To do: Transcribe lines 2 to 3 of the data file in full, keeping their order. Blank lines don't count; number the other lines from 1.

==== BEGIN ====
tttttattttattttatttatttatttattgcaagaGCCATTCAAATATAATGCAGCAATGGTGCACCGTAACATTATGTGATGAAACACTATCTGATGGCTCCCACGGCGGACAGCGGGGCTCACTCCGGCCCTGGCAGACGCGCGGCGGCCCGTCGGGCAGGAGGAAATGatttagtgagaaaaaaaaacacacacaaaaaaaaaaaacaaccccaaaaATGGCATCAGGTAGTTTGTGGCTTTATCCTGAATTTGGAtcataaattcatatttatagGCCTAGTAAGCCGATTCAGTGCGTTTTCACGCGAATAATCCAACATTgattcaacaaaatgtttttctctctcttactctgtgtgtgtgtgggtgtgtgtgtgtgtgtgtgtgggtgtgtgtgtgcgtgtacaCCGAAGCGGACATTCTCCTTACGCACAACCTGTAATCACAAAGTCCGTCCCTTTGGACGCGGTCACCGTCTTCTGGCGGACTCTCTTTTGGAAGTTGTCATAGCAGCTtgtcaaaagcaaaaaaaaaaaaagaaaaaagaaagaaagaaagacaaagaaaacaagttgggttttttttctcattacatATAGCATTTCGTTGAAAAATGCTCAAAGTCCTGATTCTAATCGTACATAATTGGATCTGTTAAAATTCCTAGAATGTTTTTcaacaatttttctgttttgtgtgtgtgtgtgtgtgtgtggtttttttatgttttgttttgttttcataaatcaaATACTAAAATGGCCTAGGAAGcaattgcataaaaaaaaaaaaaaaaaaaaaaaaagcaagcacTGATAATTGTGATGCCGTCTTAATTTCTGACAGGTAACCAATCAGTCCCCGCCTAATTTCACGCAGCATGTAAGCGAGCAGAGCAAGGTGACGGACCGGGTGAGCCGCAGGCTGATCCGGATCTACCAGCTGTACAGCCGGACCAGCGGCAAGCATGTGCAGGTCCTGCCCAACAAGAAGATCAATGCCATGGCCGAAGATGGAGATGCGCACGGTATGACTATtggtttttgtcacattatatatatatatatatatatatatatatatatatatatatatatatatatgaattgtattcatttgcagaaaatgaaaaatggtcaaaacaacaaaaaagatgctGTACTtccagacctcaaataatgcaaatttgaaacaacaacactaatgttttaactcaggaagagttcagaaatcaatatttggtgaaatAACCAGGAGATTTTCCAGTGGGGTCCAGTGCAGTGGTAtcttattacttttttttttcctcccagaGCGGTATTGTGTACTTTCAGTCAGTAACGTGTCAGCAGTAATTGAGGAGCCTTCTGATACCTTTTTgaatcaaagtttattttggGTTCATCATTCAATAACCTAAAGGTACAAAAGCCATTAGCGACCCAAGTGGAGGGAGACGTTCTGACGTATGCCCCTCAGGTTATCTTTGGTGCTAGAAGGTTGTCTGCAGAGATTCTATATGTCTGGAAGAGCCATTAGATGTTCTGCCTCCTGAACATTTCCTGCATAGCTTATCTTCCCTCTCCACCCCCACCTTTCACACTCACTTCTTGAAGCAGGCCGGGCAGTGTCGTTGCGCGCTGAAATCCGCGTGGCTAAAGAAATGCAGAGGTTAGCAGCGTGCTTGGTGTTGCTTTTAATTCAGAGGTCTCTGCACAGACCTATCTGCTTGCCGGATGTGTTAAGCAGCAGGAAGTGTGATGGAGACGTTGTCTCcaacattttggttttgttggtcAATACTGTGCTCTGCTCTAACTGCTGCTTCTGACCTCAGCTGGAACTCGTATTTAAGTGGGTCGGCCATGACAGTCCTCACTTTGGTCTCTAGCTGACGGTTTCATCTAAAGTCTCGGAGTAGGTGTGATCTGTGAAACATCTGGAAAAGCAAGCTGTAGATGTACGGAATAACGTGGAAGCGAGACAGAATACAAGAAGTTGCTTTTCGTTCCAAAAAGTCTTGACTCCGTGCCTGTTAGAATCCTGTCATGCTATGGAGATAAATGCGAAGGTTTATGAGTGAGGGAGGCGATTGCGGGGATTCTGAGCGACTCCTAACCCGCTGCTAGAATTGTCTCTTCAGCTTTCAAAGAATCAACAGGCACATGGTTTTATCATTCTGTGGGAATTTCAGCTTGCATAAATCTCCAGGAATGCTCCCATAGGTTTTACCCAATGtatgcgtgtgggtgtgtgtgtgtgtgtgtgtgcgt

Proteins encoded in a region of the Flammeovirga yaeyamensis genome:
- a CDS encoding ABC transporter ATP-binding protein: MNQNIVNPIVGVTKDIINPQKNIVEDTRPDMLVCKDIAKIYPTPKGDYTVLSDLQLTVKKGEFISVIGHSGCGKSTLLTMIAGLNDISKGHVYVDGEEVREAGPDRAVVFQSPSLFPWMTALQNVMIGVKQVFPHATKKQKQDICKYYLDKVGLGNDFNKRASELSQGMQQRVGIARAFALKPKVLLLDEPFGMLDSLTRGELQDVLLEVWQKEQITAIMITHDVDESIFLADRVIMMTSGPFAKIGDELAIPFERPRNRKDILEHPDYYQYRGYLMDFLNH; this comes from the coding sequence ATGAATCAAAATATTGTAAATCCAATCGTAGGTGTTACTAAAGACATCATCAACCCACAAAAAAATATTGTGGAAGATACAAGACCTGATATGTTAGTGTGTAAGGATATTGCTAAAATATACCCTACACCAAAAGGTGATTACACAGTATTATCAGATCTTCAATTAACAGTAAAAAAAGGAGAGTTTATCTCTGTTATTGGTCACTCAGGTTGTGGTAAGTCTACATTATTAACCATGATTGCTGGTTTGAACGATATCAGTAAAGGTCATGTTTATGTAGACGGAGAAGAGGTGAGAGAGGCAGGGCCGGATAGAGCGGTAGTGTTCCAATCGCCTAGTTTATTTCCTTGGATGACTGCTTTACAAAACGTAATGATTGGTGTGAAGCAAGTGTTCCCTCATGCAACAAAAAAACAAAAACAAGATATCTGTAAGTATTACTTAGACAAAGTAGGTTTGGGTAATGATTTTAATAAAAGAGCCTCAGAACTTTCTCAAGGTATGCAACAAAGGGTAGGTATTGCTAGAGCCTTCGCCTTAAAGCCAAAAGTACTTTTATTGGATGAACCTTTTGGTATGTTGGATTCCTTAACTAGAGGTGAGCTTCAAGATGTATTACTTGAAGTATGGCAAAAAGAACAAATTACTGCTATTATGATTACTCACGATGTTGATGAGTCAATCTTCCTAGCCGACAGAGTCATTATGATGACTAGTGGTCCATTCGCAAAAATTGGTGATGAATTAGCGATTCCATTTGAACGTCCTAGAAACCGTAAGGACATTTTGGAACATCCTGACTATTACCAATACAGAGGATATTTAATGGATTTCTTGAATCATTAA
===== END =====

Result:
Proteins encoded in a region of the Flammeovirga yaeyamensis genome:
- a CDS encoding ABC transporter ATP-binding protein: MNQNIVNPIVGVTKDIINPQKNIVEDTRPDMLVCKDIAKIYPTPKGDYTVLSDLQLTVKKGEFISVIGHSGCGKSTLLTMIAGLNDISKGHVYVDGEEVREAGPDRAVVFQSPSLFPWMTALQNVMIGVKQVFPHATKKQKQDICKYYLDKVGLGNDFNKRASELSQGMQQRVGIARAFALKPKVLLLDEPFGMLDSLTRGELQDVLLEVWQKEQITAIMITHDVDESIFLADRVIMMTSGPFAKIGDELAIPFERPRNRKDILEHPDYYQYRGYLMDFLNH; this comes from the coding sequence ATGAATCAAAATATTGTAAATCCAATCGTAGGTGTTACTAAAGACATCATCAACCCACAAAAAAATATTGTGGAAGATACAAGACCTGATATGTTAGTGTGTAAGGATATTGCTAAAATATACCCTACACCAAAAGGTGATTACACAGTATTATCAGATCTTCAATTAACAGTAAAAAAAGGAGAGTTTATCTCTGTTATTGGTCACTCAGGTTGTGGTAAGTCTACATTATTAACCATGATTGCTGGTTTGAACGATATCAGTAAAGGTCATGTTTATGTAGACGGAGAAGAGGTGAGAGAGGCAGGGCCGGATAGAGCGGTAGTGTTCCAATCGCCTAGTTTATTTCCTTGGATGACTGCTTTACAAAACGTAATGATTGGTGTGAAGCAAGTGTTCCCTCATGCAACAAAAAAACAAAAACAAGATATCTGTAAGTATTACTTAGACAAAGTAGGTTTGGGTAATGATTTTAATAAAAGAGCCTCAGAACTTTCTCAAGGTATGCAACAAAGGGTAGGTATTGCTAGAGCCTTCGCCTTAAAGCCAAAAGTACTTTTATTGGATGAACCTTTTGGTATGTTGGATTCCTTAACTAGAGGTGAGCTTCAAGATGTATTACTTGAAGTATGGCAAAAAGAACAAATTACTGCTATTATGATTACTCACGATGTTGATGAGTCAATCTTCCTAGCCGACAGAGTCATTATGATGACTAGTGGTCCATTCGCAAAAATTGGTGATGAATTAGCGATTCCATTTGAACGTCCTAGAAACCGTAAGGACATTTTGGAACATCCTGACTATTACCAATACAGAGGATATTTAATGGATTTCTTGAATCATTAA